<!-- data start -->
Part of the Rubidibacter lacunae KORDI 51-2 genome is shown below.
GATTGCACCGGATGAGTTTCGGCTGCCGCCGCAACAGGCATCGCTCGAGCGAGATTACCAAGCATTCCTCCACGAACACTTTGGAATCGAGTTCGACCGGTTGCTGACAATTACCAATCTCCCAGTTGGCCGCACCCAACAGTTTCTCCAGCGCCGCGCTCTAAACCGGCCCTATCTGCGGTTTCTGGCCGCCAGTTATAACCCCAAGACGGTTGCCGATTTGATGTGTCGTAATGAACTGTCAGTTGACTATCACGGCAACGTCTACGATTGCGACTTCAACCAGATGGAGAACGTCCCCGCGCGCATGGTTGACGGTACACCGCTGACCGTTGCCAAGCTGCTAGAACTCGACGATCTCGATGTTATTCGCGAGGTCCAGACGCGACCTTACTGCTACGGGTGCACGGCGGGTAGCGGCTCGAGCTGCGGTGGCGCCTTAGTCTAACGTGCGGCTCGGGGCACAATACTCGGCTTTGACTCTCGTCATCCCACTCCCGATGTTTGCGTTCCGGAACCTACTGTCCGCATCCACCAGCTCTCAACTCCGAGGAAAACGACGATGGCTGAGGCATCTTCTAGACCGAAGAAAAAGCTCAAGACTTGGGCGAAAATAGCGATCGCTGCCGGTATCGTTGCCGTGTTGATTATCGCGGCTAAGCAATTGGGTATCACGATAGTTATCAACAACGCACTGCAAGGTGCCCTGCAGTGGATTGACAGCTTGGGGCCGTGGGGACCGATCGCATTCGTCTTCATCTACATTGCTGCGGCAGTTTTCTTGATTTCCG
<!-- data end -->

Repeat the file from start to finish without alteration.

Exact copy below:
Part of the Rubidibacter lacunae KORDI 51-2 genome is shown below.
GATTGCACCGGATGAGTTTCGGCTGCCGCCGCAACAGGCATCGCTCGAGCGAGATTACCAAGCATTCCTCCACGAACACTTTGGAATCGAGTTCGACCGGTTGCTGACAATTACCAATCTCCCAGTTGGCCGCACCCAACAGTTTCTCCAGCGCCGCGCTCTAAACCGGCCCTATCTGCGGTTTCTGGCCGCCAGTTATAACCCCAAGACGGTTGCCGATTTGATGTGTCGTAATGAACTGTCAGTTGACTATCACGGCAACGTCTACGATTGCGACTTCAACCAGATGGAGAACGTCCCCGCGCGCATGGTTGACGGTACACCGCTGACCGTTGCCAAGCTGCTAGAACTCGACGATCTCGATGTTATTCGCGAGGTCCAGACGCGACCTTACTGCTACGGGTGCACGGCGGGTAGCGGCTCGAGCTGCGGTGGCGCCTTAGTCTAACGTGCGGCTCGGGGCACAATACTCGGCTTTGACTCTCGTCATCCCACTCCCGATGTTTGCGTTCCGGAACCTACTGTCCGCATCCACCAGCTCTCAACTCCGAGGAAAACGACGATGGCTGAGGCATCTTCTAGACCGAAGAAAAAGCTCAAGACTTGGGCGAAAATAGCGATCGCTGCCGGTATCGTTGCCGTGTTGATTATCGCGGCTAAGCAATTGGGTATCACGATAGTTATCAACAACGCACTGCAAGGTGCCCTGCAGTGGATTGACAGCTTGGGGCCGTGGGGACCGATCGCATTCGTCTTCATCTACATTGCTGCGGCAGTTTTCTTGATTTCCG